Crisis Malware’s Attack Shows Success vis-à-vis Virtual Machines with VMware, Reports Symantec
Security experts from Symantec the anti-virus provider have said that the Intego-detected malware, 'Crisis' during July 2012, can contaminate the VM's (virtual machine) VMware pictures, detachable USB drives and Windows Mobile gadgets, through computers running Windows OS.
Also, the virus spreads through attacks based on social engineering tactics, which deceptively make end-users execute one malevolent Java applet that figures out the operating system on the infected computers. Once identified if it's Mac OS X or Windows, the applet then runs the matching malware downloader.
Takashi Katsuki, security researcher at Symantec blogged that Crisis looked for an image from a VMware on the hijacked PC followed with manipulating that image so it could replicate itself on the picture via utilizing a 'player' of the VMware, thus published symantec.com dated August 20, 2012.
And though a malware attacking VMs as with Crisis is unprecedented, Katsuki simultaneously stressed that it didn't abuse security flaws within VMware's software. Instead it targeted the method of storing virtual machines in the form of the host computer's files. The VM-representing files could normally be straight away mounted or manipulated and this could even be whilst VM isn't enabled, the researcher explained. SecurityWatch published this dated August 21, 2012.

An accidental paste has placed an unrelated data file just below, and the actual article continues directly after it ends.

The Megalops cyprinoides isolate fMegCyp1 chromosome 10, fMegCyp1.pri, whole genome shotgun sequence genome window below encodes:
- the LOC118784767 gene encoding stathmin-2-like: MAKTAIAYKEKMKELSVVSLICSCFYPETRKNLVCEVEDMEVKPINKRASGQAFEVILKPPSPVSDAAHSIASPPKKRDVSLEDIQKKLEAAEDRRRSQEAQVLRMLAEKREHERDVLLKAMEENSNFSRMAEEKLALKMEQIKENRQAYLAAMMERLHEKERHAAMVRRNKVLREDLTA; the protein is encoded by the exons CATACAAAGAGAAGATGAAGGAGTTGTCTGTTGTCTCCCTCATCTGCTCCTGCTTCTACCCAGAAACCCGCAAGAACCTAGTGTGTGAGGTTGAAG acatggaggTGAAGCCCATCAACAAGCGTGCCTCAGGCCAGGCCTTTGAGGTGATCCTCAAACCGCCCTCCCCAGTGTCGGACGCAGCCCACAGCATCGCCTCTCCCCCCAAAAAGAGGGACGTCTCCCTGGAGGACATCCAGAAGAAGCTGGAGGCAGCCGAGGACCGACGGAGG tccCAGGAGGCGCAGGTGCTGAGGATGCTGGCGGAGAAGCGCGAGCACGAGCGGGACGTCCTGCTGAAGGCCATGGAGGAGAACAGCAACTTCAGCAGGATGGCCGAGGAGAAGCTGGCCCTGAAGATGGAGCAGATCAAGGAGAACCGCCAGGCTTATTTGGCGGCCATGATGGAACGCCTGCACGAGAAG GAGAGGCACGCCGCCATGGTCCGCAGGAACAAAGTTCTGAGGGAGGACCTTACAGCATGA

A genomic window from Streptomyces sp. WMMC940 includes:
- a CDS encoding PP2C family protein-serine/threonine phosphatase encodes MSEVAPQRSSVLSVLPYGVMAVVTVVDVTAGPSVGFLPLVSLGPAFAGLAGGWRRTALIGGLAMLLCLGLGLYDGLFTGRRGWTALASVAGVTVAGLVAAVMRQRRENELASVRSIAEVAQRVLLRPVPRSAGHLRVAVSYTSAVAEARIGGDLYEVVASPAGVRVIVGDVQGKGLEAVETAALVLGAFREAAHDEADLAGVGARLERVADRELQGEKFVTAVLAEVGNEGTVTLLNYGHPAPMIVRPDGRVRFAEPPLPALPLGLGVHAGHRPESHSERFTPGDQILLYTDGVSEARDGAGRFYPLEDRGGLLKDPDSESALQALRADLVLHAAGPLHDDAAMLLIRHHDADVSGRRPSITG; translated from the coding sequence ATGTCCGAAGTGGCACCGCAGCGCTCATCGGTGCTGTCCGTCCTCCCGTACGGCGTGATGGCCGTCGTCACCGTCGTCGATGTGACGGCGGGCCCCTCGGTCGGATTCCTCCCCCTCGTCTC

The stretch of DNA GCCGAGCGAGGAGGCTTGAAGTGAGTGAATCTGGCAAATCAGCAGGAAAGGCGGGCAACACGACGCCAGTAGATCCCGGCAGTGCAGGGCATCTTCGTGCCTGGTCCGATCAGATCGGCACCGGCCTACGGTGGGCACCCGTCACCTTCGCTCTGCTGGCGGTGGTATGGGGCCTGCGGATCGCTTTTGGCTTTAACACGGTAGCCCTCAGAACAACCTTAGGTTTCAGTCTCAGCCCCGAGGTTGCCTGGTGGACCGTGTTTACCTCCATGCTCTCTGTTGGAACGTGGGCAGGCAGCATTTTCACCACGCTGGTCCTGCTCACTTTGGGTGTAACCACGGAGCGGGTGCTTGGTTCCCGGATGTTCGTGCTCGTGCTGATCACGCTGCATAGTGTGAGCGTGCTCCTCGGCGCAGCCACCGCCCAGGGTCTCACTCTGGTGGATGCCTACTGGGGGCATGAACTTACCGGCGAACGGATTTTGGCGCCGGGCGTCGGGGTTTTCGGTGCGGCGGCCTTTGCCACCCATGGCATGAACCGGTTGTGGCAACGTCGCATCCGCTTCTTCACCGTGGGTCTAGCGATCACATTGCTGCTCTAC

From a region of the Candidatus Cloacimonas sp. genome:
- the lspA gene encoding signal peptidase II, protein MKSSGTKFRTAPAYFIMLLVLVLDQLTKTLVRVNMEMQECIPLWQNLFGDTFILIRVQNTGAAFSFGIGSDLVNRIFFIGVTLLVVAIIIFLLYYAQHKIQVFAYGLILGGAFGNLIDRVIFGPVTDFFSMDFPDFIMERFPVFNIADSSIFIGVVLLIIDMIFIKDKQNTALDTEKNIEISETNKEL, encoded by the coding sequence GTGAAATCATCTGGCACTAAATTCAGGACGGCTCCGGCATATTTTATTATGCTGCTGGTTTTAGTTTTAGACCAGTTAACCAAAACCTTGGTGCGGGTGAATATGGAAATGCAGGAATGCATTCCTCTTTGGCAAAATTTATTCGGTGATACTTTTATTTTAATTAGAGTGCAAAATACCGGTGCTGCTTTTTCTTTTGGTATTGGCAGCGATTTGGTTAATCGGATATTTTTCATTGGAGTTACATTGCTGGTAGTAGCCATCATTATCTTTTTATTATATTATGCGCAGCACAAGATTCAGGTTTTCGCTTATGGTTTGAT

Katsuki further explained that normally malicious programs would become inactive with the discovery of monitoring software of virtual machines namely VMware so it might escape detection. But the case of Crisis reflected a subsequent leap ahead by developers of malicious software.
And while the malware, by installing programs on detachable devices inserted inside hijacked Windows-PCs, disseminates onto Windows Mobile gadgets, it doesn't impact iPhones or Androids.
Crisis' additional abilities emphasizes that its development is pretty professional because it offers spyware, which intercepts operations on Instant Messaging (IM) clients and Web-browsers, as well as utilizes rootkits, which remain immune to reboots. All these enable the malware to capture end-users' financial data profusely.
Interestingly, Crisis' infections haven't been large. It has victimized 21 computer-owners in all and they're located in Iraq, Iran, Oman, Turkey, Tajikistan, Kyrgyzstan, Kazakhstan, Italy, Brazil and Mexico, as per Kaspersky Labs' detection whose researchers have dubbed the malicious program 'Morcut.'
Related article: Charges Against 5 Persons in E-Banking Malware Fraud
» SPAMfighter News - 8/27/2012
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